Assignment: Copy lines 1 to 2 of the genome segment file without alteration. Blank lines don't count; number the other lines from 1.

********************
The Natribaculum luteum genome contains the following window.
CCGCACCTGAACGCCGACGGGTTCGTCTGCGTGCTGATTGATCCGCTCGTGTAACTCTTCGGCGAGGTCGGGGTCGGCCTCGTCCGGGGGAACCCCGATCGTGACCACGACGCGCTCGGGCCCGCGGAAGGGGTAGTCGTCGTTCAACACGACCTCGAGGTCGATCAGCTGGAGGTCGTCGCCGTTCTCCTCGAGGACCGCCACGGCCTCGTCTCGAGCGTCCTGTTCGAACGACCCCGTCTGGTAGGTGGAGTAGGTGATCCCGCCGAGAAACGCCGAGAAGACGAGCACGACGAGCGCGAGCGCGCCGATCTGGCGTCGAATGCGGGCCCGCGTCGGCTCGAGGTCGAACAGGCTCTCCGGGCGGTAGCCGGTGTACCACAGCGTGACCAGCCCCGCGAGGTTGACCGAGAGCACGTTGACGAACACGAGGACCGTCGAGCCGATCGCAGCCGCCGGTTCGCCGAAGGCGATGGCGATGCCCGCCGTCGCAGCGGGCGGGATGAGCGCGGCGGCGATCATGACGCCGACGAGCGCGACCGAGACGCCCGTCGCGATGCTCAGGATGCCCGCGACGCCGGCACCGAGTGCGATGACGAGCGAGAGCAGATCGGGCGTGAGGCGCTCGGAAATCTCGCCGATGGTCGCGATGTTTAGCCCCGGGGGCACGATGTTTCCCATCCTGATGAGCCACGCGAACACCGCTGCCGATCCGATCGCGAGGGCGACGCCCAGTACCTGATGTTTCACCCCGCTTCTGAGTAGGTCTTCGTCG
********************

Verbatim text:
The Natribaculum luteum genome contains the following window.
CCGCACCTGAACGCCGACGGGTTCGTCTGCGTGCTGATTGATCCGCTCGTGTAACTCTTCGGCGAGGTCGGGGTCGGCCTCGTCCGGGGGAACCCCGATCGTGACCACGACGCGCTCGGGCCCGCGGAAGGGGTAGTCGTCGTTCAACACGACCTCGAGGTCGATCAGCTGGAGGTCGTCGCCGTTCTCCTCGAGGACCGCCACGGCCTCGTCTCGAGCGTCCTGTTCGAACGACCCCGTCTGGTAGGTGGAGTAGGTGATCCCGCCGAGAAACGCCGAGAAGACGAGCACGACGAGCGCGAGCGCGCCGATCTGGCGTCGAATGCGGGCCCGCGTCGGCTCGAGGTCGAACAGGCTCTCCGGGCGGTAGCCGGTGTACCACAGCGTGACCAGCCCCGCGAGGTTGACCGAGAGCACGTTGACGAACACGAGGACCGTCGAGCCGATCGCAGCCGCCGGTTCGCCGAAGGCGATGGCGATGCCCGCCGTCGCAGCGGGCGGGATGAGCGCGGCGGCGATCATGACGCCGACGAGCGCGACCGAGACGCCCGTCGCGATGCTCAGGATGCCCGCGACGCCGGCACCGAGTGCGATGACGAGCGAGAGCAGATCGGGCGTGAGGCGCTCGGAAATCTCGCCGATGGTCGCGATGTTTAGCCCCGGGGGCACGATGTTTCCCATCCTGATGAGCCACGCGAACACCGCTGCCGATCCGATCGCGAGGGCGACGCCCAGTACCTGATGTTTCACCCCGCTTCTGAGTAGGTCTTCGTCG